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PostPosted: Mon Oct 29, 2018 5:35 pm 
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Koa
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I like the idea of planing profchris, I have multiple planes that would do the job. However I've already sorted it out today, but thank you for the advice.

So the bandsaw was NOT a safe bet it turns out. I don't think my friend's saw is up to snuff for this job. A few test runs showed that his blade is rather dull so the ripping action was happening and I did not feel safe putting those fragile original braces through that.

So, second plan is a bit more direct. I decided to use the steam method and just be extremely patient. I didn't dunk the braces in the boiling water but rather let them sit one corner at a time just over my kettle. I then applied my pallet knife slowly as I worked my way down. The glue broke up nicely. The original braces have been saved.

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Tomorrow is an actual work day so I'm going to take some time and cut some templates to replicate these braces, you know, posterity and all.

Thank you both Barry and chris for the suggestions. The nice part of this is now I have these two uncut braces that are OLD and aged quite well. Might be an interesting experiment to use them to brace a guitar in the future should I ever decide to build one. Might be appropriate to make a pre-war Gibson style Jumbo using these braces pulled from a pre-war Gibson jumbo. Ironic, but appropriately ironic.

Before I left I also started "mapping" the top for reinstalling the braces. I'm going to use OBG for this instead of hot hide glue. I don't want to have to rush this part of the job as I want the braces put back in exactly where they came from. I love acrylic cauls for jobs like this.

Image


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PostPosted: Mon Oct 29, 2018 7:24 pm 
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Hard for me not to believe those "original braces'' haven't been tampered with a bit. The scallop looks kinda hacked...


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PostPosted: Mon Oct 29, 2018 8:24 pm 
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Koa
Koa

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Haans wrote:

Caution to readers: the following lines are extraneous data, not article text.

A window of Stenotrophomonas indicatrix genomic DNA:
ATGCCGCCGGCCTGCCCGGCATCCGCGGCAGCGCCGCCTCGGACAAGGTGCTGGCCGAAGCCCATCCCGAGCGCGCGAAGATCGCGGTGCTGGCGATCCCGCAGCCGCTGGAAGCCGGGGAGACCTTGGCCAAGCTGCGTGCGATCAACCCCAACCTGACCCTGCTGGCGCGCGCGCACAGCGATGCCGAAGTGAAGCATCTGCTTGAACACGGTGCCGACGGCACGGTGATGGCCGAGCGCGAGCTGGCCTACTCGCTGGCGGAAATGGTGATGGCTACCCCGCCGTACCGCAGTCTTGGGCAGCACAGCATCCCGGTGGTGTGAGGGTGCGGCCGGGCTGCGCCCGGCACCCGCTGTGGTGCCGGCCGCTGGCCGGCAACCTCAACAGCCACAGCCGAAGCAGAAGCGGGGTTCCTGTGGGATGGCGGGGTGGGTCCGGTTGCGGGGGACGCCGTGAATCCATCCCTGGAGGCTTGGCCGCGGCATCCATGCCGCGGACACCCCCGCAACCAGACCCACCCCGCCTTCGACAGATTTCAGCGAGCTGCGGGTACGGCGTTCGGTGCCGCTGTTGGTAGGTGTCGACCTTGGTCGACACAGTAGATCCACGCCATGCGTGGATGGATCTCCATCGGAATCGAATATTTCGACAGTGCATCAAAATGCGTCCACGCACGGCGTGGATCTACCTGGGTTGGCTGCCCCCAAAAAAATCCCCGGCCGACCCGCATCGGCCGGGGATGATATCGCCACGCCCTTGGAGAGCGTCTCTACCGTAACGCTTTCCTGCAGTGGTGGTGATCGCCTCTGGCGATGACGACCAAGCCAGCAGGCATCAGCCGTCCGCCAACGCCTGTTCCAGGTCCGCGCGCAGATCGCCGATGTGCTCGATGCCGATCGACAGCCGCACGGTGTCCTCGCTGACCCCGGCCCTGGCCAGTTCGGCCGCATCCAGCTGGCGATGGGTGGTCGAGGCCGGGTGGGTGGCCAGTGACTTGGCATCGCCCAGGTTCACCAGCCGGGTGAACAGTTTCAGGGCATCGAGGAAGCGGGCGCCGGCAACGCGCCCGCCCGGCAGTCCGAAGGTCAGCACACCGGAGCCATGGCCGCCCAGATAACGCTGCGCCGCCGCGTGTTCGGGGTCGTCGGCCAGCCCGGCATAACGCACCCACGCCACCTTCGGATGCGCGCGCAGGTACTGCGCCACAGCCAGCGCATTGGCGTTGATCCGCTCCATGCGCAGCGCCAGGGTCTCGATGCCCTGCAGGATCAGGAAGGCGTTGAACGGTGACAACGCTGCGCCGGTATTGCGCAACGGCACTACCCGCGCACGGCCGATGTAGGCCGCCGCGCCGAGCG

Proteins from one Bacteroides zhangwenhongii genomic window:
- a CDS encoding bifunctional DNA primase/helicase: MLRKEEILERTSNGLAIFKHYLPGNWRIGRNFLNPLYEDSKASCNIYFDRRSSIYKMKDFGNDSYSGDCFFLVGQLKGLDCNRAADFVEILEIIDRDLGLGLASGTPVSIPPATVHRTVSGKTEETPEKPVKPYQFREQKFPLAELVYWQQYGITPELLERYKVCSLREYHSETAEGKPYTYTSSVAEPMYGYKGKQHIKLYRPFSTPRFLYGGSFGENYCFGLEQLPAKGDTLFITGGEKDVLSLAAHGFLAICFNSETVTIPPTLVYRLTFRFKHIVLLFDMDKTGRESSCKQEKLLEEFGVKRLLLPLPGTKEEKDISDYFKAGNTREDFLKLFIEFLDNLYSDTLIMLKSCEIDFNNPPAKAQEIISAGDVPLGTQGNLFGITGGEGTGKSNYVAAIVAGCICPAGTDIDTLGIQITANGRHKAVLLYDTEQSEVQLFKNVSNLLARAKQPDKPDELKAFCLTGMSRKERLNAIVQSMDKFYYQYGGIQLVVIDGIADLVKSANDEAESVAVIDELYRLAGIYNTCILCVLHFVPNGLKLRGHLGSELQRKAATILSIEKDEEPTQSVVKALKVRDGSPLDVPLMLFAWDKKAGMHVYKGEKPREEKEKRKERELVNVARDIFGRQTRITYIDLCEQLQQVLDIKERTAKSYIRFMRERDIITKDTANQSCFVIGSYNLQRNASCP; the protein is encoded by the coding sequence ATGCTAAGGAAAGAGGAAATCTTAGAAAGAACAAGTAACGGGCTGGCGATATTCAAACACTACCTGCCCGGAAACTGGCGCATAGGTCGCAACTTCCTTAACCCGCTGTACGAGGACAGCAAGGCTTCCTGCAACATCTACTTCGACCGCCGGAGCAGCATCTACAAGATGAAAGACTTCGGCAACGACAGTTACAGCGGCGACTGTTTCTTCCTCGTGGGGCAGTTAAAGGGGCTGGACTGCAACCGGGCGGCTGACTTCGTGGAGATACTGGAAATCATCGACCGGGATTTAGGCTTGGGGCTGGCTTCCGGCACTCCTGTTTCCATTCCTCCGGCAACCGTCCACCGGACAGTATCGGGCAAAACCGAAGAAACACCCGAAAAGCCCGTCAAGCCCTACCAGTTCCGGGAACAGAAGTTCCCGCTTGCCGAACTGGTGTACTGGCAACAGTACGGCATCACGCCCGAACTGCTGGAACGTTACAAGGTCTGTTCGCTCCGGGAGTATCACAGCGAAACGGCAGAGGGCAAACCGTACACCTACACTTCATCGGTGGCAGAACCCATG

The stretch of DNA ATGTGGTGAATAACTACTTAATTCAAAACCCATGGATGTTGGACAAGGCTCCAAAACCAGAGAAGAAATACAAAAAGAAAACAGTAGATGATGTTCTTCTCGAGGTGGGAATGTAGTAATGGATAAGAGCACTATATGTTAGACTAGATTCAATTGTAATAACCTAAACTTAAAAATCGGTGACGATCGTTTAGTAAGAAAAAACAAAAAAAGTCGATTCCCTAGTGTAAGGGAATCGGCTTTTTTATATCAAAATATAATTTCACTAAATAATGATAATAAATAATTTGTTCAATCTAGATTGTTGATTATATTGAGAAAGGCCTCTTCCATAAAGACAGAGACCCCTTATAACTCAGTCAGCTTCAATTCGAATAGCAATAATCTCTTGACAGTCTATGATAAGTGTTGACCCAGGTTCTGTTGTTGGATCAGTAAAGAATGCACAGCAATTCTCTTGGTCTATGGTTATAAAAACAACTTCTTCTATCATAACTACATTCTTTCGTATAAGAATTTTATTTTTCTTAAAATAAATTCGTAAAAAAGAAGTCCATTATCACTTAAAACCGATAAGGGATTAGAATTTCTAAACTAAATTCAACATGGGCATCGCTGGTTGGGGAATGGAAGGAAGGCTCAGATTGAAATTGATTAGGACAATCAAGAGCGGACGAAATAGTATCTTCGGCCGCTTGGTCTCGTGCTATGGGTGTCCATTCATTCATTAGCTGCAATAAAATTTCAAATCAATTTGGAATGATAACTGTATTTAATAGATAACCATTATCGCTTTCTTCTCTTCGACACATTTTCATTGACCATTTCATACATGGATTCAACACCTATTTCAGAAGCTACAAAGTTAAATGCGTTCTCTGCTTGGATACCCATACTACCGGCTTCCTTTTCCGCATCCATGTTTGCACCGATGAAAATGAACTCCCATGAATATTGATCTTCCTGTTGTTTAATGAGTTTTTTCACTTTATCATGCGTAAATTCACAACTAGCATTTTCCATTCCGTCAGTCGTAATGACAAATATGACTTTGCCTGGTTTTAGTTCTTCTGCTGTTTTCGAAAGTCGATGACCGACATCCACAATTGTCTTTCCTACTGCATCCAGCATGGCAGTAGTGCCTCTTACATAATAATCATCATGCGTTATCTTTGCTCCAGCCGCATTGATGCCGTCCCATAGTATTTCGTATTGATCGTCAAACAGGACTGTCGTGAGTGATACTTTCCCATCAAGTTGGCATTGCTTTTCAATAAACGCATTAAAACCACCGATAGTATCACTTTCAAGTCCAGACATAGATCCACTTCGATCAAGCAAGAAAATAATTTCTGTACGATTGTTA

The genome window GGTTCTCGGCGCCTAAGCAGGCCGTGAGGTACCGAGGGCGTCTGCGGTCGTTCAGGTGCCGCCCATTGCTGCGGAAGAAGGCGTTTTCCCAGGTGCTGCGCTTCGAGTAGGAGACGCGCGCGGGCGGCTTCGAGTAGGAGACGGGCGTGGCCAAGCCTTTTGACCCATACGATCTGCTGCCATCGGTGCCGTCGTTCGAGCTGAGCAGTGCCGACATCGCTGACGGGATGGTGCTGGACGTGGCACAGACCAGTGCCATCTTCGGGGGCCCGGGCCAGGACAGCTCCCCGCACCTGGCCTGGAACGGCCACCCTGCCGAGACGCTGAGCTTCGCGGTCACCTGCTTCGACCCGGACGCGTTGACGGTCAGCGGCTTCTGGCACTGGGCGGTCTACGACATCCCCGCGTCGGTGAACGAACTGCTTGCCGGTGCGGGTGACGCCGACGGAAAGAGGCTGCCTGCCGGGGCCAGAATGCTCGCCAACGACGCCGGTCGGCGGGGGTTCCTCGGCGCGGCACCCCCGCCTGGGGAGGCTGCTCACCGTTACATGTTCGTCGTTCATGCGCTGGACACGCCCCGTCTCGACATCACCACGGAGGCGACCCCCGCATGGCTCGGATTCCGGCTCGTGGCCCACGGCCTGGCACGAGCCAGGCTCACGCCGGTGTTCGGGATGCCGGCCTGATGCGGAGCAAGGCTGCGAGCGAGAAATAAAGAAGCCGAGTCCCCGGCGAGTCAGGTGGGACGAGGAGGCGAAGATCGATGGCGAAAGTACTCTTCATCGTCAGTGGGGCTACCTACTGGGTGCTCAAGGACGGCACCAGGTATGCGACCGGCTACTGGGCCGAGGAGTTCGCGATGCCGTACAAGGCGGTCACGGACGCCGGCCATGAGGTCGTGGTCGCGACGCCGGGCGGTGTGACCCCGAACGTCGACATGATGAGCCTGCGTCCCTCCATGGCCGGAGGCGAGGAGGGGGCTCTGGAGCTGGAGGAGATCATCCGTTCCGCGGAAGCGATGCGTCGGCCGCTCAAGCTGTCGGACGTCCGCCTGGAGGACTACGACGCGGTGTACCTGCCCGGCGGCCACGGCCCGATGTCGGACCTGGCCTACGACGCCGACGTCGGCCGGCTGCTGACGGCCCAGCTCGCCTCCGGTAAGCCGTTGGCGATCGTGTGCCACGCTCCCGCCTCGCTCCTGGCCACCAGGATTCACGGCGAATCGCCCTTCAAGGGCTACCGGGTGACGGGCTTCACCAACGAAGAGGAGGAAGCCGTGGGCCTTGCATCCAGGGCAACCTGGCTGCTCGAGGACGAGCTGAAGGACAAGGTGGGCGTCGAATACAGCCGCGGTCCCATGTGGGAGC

Hard for me not to believe those "original braces'' haven't been tampered with a bit. The scallop looks kinda hacked...


I had considered that. It's not something the owner wants me to replace at this time (not sure I'd even want to do that, even if they have been modified). The only photo I'm going from is the one from guitarhq and it shows a much more squared off shape on the tips, the scallop is pretty much the same however.

Image


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PostPosted: Wed Oct 31, 2018 8:56 pm 
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Koa
Koa

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No pics today, both braces are back where they came from. To remove the old glue I just held them over the kettle again until the glue softened up and then just rubbed it off gently. Didn't have alot of time to work on it in between the regular jobs.

Since I didn't want to be rushed at all from the set time of hot hide glue, I decided to use OBG for the job. Good stuff.

Tomorrow the new bridge plate will be made. The top is in great shape so I doubt I'll have to use an overlay for this guy. Still going to bump up the bridge plate size a bit considering the footprint of the bridge that was installed by the previous..... guy. I really wish that the rectangular bridge had just been left alone, oh well.


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PostPosted: Mon Nov 05, 2018 10:59 am 
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Koa
Koa

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State: Texas
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It is becoming more apparent that this top has the exact same type of extreme bubble that the L-00 did. If you look on the right side you can see exactly where the bubble exists.

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What this leads me to believe is that Ed (ruby50) was right about the "add ons" being to fix a problem. The problem likely being that this guitar was constantly having to have the bridge reset. This is the exact same problem that happened with the 34' Martin and the L-00 I just finished up.

What I'm finding interesting is that in each of the previous cases I've posted about like this one the repair men took different routes to fix the problem. This seems to be a common theme amongst old guitars like these. I could be mistaken, but it really seems like they should've have larger bridge plates that extend past the edge of the bridge.